Redwood, Wall, Rowley, also the head honcho of the Met whose name escapes me, prior to Dick.  Also if you contact the Met with information about the case are you not given an officer’s name? 
"I have hated the way social media has facilitated the abuse of Gerry and Kate McCann, and found it hard to fathom the insensitivity of all those who have posted accusations about them“ - David James Smith

Offline Faithlilly

Re: “Neglect or failure in their duty”
« Reply #6 on: February 04, 2019, 06:24:36 PM »
Do we? 2 named DCIs, though not at the same time. Who else is known to have been actively involved in the investigation.

There’s Wall and Redwood, if we’re going back that far. Houghen-Howe (?) And Rowley were heads of the Met so not actually part of OG.

Further don’t you think that if any sceptic group had actually, by some miracle, managed to instigate an investigation they wouldn’t be crowing about it like kings of the dung heap ?
« Last Edit: February 05, 2019, 12:10:48 AM by Faithlilly »
Moral Guilt
Detractors of the work of our British Police in bringing criminals to justice generally ignore the important distinction between moral proof and legal evidence of guilt. In not a few cases that are popularly classed with 'unsolved mysteries of crime,' the offender is known, but evidence is wanting. If, for example, in- a recent murder case of special notoriety and interest,* certain human remains had not been found in a cellar, a great crime would have been catalogued among `Police failures'; and yet, even without the evidence which sent the murderer to the gallows, the moral proof of his guilt would have been full and clear.
Robert Anderson

Offline Vertigo Swirl

Re: “Neglect or failure in their duty”
« Reply #7 on: February 04, 2019, 06:51:09 PM »
There’s Wall and Redwood, if we’re going back that far. Houghen-Howe (?) And Rowley were heads of the Met so not actually part of OG.

Further don’t you think that if any sceptic group had actually, by some miracle, managed to instigate an investigation they wouldn’t be crowing about it like kings of the dung heap ?
No, because once again they failed to achieve anything. 
"I have hated the way social media has facilitated the abuse of Gerry and Kate McCann, and found it hard to fathom the insensitivity of all those who have posted accusations about them“ - David James Smith

Offline Faithlilly

Re: “Neglect or failure in their duty”
« Reply #8 on: February 05, 2019, 07:16:46 PM »
So no crowing by the usual suspects when they managed, after multiple tries, to instigate an investigation into OG ( who knew at that point it would end in failure ? ). No interest in the minutiae of OG from the public

Then who exactly made the complaint that launched the investigation? The parents ? It would certainly explain why they didn’t want to give any interviews last May. There would be no avoiding awkward questions about OG if they had. Imagine claiming your faith in OG when you were having three of its officers investigated. I would have thought even the McCanns would baulk at that.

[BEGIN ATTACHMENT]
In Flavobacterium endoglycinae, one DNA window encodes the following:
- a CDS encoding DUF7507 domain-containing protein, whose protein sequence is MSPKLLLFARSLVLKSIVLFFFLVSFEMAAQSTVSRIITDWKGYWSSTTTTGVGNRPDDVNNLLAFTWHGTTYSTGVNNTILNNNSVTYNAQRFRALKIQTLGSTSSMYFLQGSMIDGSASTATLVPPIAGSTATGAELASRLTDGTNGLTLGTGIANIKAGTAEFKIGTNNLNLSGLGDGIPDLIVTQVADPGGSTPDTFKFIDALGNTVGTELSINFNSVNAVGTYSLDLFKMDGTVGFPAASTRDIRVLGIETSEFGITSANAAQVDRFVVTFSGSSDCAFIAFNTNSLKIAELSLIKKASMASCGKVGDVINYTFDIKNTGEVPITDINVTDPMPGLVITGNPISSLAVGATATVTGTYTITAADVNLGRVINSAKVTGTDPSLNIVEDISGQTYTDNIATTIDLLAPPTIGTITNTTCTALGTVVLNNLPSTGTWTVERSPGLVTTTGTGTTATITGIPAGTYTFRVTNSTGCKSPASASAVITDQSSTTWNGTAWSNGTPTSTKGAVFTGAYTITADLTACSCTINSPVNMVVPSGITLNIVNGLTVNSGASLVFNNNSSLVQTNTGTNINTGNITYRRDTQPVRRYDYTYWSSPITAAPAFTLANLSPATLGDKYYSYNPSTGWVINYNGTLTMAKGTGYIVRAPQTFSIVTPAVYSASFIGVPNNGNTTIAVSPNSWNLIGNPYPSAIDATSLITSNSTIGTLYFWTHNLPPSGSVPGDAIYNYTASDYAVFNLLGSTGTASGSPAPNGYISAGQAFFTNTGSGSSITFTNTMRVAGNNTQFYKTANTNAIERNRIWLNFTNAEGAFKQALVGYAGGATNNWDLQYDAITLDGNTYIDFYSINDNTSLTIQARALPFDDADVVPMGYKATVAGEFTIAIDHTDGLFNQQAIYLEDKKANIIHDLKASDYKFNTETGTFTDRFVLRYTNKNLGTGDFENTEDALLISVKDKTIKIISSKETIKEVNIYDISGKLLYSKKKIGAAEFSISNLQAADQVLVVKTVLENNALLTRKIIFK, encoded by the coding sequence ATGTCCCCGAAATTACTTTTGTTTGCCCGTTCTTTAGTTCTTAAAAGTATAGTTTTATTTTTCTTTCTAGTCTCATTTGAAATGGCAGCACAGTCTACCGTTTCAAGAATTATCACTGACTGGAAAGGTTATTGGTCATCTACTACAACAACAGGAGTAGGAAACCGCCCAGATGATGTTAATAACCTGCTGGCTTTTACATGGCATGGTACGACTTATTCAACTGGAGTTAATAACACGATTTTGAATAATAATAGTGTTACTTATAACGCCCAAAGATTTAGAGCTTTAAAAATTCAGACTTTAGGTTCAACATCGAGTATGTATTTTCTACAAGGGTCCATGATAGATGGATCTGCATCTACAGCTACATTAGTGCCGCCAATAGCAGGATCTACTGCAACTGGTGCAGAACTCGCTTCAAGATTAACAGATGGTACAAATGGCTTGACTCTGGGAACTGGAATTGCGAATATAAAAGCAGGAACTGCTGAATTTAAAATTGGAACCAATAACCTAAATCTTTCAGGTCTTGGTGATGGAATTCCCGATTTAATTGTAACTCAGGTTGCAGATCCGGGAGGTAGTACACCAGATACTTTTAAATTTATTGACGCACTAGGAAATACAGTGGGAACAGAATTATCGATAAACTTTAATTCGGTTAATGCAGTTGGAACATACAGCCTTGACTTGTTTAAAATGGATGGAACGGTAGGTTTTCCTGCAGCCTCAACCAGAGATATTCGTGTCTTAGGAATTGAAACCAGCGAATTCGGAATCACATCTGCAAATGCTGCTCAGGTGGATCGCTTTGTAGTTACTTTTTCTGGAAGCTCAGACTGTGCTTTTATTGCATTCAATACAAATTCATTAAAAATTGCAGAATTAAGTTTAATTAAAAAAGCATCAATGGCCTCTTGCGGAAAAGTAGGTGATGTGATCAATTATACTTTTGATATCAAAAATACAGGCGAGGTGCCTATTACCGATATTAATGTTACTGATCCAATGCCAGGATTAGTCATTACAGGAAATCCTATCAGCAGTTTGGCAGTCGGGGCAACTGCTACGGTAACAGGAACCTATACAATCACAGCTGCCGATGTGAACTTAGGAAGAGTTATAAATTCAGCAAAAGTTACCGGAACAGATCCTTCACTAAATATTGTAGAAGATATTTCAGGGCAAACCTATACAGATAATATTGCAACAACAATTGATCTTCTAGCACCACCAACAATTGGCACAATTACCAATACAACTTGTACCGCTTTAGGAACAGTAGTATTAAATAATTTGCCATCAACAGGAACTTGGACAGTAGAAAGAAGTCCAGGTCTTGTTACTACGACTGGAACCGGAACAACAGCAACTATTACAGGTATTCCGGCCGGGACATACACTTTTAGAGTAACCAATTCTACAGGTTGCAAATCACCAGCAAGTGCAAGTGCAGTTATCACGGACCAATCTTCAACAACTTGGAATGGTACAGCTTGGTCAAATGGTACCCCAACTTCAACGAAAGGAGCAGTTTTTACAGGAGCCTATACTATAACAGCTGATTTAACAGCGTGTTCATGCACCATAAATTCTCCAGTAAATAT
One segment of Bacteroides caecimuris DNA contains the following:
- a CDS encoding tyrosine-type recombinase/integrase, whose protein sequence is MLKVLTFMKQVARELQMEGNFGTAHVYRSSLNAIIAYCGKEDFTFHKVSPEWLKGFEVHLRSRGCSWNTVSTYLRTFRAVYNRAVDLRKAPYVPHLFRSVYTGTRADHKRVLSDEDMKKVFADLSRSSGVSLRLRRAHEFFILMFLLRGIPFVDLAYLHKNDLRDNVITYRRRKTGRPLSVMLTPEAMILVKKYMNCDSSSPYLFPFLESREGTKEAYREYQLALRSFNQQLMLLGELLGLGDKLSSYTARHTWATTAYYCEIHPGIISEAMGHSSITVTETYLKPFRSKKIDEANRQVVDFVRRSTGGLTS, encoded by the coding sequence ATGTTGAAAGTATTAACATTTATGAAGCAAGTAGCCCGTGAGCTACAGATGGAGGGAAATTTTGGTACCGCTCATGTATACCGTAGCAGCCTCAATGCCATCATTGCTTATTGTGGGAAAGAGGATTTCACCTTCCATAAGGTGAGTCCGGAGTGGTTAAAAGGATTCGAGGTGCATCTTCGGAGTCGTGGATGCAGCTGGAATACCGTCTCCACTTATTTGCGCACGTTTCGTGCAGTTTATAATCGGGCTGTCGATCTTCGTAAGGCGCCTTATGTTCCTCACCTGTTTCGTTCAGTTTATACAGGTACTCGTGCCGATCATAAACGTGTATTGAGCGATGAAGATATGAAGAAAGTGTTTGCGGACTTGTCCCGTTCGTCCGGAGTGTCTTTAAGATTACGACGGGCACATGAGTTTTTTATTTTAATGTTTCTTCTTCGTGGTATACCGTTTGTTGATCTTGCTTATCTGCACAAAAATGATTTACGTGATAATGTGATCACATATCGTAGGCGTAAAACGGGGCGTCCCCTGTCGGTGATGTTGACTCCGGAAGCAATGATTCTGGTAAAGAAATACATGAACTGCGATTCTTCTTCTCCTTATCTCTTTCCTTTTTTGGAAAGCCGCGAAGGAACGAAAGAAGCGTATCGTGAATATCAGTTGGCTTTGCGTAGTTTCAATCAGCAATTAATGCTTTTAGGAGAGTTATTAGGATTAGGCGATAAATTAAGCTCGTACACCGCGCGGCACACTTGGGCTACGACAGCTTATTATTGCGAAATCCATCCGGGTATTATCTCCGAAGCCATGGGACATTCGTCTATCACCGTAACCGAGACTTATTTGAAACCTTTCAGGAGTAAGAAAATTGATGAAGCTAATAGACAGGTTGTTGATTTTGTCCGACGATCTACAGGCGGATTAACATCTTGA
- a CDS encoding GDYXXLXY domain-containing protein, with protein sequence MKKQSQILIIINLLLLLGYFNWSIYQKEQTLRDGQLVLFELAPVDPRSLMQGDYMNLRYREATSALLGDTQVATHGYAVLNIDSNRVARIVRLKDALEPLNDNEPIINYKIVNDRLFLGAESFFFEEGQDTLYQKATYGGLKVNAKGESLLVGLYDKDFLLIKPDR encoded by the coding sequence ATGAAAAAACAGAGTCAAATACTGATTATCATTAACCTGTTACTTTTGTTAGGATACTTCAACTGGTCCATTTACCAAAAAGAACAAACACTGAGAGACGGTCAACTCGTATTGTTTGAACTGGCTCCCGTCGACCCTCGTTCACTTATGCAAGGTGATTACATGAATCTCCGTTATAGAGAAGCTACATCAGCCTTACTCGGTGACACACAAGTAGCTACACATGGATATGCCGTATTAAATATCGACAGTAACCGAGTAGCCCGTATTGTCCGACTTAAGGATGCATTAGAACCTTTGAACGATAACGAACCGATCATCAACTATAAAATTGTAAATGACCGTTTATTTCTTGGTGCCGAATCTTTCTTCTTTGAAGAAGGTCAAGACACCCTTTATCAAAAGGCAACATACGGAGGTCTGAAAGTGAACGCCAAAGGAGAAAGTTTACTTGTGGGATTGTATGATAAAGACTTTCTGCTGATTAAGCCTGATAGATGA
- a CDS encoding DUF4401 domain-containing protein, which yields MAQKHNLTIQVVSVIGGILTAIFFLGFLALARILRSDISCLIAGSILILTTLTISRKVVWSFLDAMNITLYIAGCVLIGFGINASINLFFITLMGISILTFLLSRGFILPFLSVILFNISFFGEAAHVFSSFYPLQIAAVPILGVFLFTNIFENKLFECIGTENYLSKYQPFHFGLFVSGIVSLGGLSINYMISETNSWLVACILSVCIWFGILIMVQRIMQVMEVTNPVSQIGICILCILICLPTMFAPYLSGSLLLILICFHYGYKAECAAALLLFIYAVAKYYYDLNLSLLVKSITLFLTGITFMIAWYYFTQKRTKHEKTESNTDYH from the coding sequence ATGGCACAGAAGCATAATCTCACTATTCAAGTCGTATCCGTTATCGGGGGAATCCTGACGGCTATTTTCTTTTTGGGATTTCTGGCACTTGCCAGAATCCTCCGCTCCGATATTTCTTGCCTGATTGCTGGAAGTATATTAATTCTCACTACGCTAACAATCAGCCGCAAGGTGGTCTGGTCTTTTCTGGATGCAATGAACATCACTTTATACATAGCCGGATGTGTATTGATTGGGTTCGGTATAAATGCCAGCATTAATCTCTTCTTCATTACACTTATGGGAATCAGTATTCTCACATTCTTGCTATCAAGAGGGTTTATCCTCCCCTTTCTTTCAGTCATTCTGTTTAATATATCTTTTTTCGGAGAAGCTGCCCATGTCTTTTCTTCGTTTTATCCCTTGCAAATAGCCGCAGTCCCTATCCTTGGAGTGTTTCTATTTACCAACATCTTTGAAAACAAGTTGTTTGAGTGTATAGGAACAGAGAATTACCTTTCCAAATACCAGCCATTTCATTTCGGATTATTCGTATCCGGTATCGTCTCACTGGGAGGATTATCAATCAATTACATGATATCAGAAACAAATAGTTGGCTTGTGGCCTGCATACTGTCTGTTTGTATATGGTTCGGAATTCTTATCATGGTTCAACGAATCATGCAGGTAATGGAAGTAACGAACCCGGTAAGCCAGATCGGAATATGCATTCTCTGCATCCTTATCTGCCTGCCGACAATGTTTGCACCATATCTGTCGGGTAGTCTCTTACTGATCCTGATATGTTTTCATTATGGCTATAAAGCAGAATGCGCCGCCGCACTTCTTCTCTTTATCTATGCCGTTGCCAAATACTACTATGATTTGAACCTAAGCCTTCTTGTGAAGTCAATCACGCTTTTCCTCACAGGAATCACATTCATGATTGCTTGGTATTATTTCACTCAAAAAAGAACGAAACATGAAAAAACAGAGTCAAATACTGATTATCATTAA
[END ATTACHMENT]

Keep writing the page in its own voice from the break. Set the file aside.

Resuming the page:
Moral Guilt
Detractors of the work of our British Police in bringing criminals to justice generally ignore the important distinction between moral proof and legal evidence of guilt. In not a few cases that are popularly classed with 'unsolved mysteries of crime,' the offender is known, but evidence is wanting. If, for example, in- a recent murder case of special notoriety and interest,* certain human remains had not been found in a cellar, a great crime would have been catalogued among `Police failures'; and yet, even without the evidence which sent the murderer to the gallows, the moral proof of his guilt would have been full and clear.
Robert Anderson

Offline Vertigo Swirl

Re: “Neglect or failure in their duty”
« Reply #9 on: February 05, 2019, 08:01:27 PM »
So no crowing by the usual suspects when they managed, after multiple tries, to instigate an investigation into OG ( who knew at that point it would end in failure ? ). No interest in the minutiae of OG from the public

Then who exactly made the complaint that launched the investigation? The parents ? It would certainly explain why they didn’t want to give any interviews last May. There would be no avoiding awkward questions about OG if they had. Imagine claiming your faith in OG when you were having three of its officers investigated. I would have thought even the McCanns would baulk at that.
Fantasist.
"I have hated the way social media has facilitated the abuse of Gerry and Kate McCann, and found it hard to fathom the insensitivity of all those who have posted accusations about them“ - David James Smith

Offline Robittybob1

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Re: “Neglect or failure in their duty”
« Reply #10 on: February 05, 2019, 08:30:38 PM »